Web dev and more

Aurelia advanced I18N

September 04, 2016 | 8 Minute Read

Recently I had to implement i18n in order to support several languages and users all around the world. I used the official aurelia-18n library and had some difficulties make everything work in Safari (Cordova iOS App) and with Typescript. This post will may cover and extend some steps that are already described on the README.md page of the Github repo.

I used the beta version of the library but shortly afterwards Aurelia 1.0 were released and I updated to aurelia-i18n 1.0 version without any issues.

Using aurelia-i18n with Typescript

Like on the Github page suggested you have to execute

jspm install i18next
jspm install i18next-xhr-backend 

or some other backend service from this list of available backends and install typings

typings install i18next

Since i18next-xhr-backend comes with a d.ts file you can just add

 "filesGlob": [
    "../jspm_packages/**/*.d.ts",
  ]

to your tsconfig.js and the gulp typescript task will find and use the i18next-xhr-backend.d.ts file. If you are up to date with your aurelia packages you shouldn´t get any "Duplicate identifier" error messages. If you have some issues with this you could change the filesGlob path to only match the specific file or follow the steps described under point 8.ii.

Translation with ValueConverter

For converting numbers with the number format value converter or converting dates with the date format value converter you have to pass the wanted locale.

//number format with 'en_US' as locale
 ${ 1234567.890 | nf : undefined : 'en_US'} //undefined is the value for the options parameter 

//date format with a locale string bound to selectedLocale
${ myDate | df : undefined : selectedLocale} 

I didn´t wanted to pass the current selected locale to every view or make it global so I created a wrapper around the nf and df value converters. These wrapper value converters always requesting the current locale first so you don´t have to provide this value in every view or make it global.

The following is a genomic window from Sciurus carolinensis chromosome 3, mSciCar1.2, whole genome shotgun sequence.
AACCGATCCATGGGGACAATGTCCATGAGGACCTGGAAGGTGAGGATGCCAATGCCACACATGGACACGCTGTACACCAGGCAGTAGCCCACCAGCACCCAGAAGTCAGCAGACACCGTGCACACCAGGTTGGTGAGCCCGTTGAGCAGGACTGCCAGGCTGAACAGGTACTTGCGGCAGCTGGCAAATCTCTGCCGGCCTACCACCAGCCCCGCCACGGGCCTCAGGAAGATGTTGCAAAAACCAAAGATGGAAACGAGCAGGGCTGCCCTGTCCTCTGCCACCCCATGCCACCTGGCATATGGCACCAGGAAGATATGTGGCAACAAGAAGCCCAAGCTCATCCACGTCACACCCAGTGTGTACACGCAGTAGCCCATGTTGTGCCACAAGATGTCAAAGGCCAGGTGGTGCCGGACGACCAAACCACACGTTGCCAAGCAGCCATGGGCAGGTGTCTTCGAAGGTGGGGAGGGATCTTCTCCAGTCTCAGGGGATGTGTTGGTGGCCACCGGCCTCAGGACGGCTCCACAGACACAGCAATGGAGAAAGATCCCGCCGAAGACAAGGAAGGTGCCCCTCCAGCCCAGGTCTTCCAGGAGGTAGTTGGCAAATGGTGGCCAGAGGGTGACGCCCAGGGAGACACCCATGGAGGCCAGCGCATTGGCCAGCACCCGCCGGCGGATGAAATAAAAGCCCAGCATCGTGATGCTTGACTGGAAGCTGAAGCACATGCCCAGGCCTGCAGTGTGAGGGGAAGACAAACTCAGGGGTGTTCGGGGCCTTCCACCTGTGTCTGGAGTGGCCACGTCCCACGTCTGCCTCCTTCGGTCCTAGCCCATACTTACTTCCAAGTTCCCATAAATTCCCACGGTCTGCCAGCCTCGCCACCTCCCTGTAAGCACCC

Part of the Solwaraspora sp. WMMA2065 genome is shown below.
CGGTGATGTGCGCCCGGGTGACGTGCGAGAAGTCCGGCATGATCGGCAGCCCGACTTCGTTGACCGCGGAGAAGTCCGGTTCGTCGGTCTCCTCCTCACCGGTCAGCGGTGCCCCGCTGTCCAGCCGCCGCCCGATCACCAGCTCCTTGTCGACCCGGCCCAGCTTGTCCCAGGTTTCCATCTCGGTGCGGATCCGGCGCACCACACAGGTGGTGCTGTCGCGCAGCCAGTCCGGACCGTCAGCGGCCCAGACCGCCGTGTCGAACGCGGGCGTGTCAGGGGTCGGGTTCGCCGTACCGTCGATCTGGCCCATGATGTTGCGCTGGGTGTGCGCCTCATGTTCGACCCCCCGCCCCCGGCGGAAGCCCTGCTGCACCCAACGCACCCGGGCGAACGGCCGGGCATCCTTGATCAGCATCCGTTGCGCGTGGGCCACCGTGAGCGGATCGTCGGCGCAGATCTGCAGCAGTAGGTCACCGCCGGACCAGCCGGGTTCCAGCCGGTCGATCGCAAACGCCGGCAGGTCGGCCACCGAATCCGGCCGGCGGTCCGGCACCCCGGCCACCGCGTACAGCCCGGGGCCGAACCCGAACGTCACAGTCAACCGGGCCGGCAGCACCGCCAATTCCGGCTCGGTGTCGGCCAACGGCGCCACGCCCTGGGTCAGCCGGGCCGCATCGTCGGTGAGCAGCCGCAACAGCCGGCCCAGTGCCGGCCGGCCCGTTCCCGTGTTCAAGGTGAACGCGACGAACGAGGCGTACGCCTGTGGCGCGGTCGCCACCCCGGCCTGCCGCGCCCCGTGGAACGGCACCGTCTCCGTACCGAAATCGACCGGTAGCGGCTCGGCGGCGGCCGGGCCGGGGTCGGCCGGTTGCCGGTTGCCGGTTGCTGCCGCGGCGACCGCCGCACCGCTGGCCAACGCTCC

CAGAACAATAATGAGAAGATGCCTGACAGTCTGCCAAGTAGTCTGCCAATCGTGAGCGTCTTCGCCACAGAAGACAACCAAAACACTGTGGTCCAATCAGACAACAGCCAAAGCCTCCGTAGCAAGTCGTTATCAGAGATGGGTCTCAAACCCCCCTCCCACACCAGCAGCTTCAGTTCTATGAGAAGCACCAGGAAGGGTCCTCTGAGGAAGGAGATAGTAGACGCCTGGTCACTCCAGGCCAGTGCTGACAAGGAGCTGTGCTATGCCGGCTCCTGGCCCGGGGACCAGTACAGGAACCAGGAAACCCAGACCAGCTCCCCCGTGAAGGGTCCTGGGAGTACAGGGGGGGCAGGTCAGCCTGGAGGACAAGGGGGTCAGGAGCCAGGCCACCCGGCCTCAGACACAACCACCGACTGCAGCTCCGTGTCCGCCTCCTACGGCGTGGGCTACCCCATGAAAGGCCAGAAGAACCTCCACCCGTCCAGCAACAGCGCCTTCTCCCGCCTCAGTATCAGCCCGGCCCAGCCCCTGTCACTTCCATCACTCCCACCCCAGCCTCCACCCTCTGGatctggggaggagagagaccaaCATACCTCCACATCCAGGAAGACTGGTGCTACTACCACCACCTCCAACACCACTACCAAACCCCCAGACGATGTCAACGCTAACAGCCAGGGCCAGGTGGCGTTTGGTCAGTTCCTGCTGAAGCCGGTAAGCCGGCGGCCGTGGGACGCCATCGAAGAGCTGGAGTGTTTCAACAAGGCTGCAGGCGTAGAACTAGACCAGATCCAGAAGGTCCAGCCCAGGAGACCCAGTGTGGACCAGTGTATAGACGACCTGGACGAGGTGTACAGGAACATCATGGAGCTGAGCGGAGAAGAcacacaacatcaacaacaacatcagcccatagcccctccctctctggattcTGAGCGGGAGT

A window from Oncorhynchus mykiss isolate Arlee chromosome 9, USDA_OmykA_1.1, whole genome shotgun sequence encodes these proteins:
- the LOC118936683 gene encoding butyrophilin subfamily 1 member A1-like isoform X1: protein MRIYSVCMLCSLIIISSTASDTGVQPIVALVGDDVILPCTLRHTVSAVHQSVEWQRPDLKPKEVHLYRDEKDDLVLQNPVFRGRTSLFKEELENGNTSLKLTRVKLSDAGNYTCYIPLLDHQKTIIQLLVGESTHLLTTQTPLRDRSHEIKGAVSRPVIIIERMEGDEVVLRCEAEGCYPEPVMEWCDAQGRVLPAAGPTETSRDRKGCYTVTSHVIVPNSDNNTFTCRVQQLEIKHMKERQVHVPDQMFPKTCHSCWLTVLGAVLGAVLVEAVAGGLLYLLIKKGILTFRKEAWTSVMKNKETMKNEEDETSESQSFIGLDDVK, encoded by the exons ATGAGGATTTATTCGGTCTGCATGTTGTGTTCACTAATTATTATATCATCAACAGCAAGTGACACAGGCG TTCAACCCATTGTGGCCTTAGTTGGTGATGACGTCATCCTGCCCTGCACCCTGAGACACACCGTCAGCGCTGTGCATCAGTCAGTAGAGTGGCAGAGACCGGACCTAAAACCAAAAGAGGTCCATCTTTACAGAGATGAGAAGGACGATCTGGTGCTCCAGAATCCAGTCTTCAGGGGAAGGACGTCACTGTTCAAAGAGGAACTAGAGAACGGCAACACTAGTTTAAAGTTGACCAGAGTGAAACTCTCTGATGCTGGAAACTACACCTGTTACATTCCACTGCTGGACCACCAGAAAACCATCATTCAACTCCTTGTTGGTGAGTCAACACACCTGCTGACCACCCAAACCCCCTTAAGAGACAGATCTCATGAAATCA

import {autoinject} from 'aurelia-framework';
import {I18N} from 'aurelia-i18n';

@autoinject()
export class CnfValueConverter {

  constructor(private i18n: I18N) { }

  toView(value: string) {
    let numberFormatFunc = this.i18n.nf(undefined, this.i18n.getLocale());
    return numberFormatFunc.format(value);
  }
}

This approach was fitting for me because I don´t need the options. You could also extend the custom value converter parameters with a options object. The custom date format value converter would look similar. Then you can use them like this

 ${ 1234567.890 | cnf } 
 ${ myDate | cdf }

Locale selectbox

I had to implement a selectbox to let the user easily change the locale. I wanted to style the selectbox properly and enable the user to search for a specific locale. Thus I choose the Select2 plugin and orientated on this blog post from Dwayne.

Similar to the blog post I created a custom element language-switch but instead of using events I am using a bindable property because I wanted to get the whole selected object and not only the key.

//language-switch.html
<template>
    <require from="select2/css/select2.min.css"></require>

    <select name.bind="name" value.bind="selected" class="custom-selectbox">
        <option repeat.for="option of options" model.bind="option">${option.label & t}</option>
    </select>
</template>
//language-switch.ts
import {bindable, inject, customElement} from 'aurelia-framework';
import * as $ from 'jquery';
import 'select2';

@inject(Element)